Is it possible that I could experience embarrassment and shame every time I step on stage, publish a blog post, or a share a new idea? Of course.

Here’s the difference (and it’s a big one)–the embarrassment and/or shame that I might experience if I screw up while going after my dreams, is temporary. The shame that I would feel by allowing fears to keep me from sharing my dreams, ideas, and my message is permanent.

That’s why it’s safer to be on the stage.

There is No Safety

This is much deeper than public speaking or being on stage. Maybe you don’t have a desire to do either of those things, which is cool with me.

But, be honest–you probably have some area of your life where you’re playing it safer than you need to be.

  • Is it really safer to do nothing while your boss/significant other/family member treats you as if you’re sub-human on a daily basis?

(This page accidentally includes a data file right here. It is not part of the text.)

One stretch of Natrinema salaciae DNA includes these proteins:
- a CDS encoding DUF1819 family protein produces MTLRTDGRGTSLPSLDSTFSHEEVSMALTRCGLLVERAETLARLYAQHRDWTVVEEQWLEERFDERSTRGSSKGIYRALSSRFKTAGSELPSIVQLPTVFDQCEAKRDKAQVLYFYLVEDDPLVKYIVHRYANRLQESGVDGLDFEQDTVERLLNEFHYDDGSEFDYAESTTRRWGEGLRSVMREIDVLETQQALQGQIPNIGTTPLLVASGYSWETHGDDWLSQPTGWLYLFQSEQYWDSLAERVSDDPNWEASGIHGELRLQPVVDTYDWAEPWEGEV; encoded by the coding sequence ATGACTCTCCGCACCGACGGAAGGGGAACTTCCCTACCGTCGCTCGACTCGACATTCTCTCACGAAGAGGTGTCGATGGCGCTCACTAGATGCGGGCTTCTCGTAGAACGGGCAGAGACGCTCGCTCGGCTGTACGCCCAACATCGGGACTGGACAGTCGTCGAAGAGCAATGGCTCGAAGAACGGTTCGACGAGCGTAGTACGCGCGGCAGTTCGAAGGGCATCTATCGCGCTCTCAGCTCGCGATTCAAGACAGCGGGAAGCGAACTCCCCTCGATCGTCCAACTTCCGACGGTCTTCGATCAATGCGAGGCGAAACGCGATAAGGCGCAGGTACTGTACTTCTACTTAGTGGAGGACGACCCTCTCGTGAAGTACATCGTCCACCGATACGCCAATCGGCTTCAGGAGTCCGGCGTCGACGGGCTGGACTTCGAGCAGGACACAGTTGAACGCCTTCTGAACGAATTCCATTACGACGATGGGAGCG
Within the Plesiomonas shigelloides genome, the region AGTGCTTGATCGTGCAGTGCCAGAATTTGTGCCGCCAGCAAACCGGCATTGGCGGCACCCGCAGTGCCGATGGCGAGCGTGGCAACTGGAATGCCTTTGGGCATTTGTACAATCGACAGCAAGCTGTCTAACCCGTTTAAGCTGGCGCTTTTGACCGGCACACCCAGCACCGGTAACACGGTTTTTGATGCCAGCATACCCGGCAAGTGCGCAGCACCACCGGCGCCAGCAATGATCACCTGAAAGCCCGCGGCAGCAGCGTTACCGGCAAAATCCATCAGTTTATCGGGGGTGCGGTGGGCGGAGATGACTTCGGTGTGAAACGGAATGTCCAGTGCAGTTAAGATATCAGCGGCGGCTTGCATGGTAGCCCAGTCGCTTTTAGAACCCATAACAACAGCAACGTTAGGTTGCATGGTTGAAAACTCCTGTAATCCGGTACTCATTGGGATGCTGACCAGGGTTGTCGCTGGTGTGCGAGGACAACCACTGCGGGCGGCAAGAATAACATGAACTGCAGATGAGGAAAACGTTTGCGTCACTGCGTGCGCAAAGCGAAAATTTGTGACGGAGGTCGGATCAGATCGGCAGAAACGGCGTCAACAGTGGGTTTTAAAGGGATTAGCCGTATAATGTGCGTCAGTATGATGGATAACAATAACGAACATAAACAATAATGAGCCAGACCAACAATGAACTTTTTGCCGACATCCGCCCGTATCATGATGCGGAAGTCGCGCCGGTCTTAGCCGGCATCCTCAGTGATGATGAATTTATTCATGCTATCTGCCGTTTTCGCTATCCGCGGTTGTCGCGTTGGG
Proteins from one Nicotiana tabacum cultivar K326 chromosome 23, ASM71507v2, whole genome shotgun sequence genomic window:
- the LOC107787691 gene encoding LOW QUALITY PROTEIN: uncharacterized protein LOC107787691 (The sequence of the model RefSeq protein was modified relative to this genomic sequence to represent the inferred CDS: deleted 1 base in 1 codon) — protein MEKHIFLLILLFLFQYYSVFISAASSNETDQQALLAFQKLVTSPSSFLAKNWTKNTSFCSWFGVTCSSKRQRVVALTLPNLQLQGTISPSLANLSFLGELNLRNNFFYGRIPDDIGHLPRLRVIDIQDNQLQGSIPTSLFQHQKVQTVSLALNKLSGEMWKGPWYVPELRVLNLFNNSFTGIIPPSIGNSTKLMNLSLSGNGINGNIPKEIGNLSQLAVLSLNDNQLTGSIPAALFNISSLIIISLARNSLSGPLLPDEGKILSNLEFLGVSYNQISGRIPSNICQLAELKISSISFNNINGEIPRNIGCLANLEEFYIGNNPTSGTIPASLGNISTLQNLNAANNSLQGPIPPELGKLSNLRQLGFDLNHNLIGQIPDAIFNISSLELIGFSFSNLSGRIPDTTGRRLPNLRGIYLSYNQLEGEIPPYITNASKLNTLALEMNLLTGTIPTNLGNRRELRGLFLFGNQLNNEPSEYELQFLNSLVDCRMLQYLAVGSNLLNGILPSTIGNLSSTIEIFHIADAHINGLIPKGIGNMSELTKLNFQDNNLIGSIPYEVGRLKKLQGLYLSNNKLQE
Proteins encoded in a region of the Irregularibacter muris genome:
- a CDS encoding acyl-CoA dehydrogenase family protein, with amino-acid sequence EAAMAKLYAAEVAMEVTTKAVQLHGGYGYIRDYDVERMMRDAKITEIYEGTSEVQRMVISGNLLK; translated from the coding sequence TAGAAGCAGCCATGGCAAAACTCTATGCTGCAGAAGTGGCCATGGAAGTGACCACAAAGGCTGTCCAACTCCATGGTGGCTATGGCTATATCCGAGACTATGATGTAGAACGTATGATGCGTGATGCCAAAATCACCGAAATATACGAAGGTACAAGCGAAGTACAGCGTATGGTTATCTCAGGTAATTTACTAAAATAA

• Is it really safer to keep your writing, songs, art, poetry or ideas in your desk drawer instead of sharing them with people who could benefit from them?
  • Is it really safer to sit in the audience when you are capable of being on stage right now?

The quality of our lives will always be determined by the choices that we make.

If we consistently choose to cling to the illusion of safety, all of the feelings that we’re hoping to protect ourselves from (e.g., shame, embarrassment, regret, letting yourself down again, etc.), will still be ours in the end by not choosing to fully go after our dreams.

Safety is an illusion.

Instead of clinging to an illusion, why not choose what’s real instead?

No, we don’t need to be safe from the inevitability of risk, fear and pain.

We just need to believe in ourselves enough to know that we can handle those things when they happen.

It’s safe for me to say that I believe that we can.

Your Turn

Is there an area of your life where you’re playing it safe? Do you normally avoid risk, or are you willing to ensure risk in order to live your best life? Either way, jump into the comments below and make your voice heard!

Shola

Shola

Founder of The Positivity Solution
Author, keynote speaker, and kindness extremist who is committed to changing the world by helping as many people as possible to live and work with more positivity.
Shola
Shola

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Comments

  1. Boom!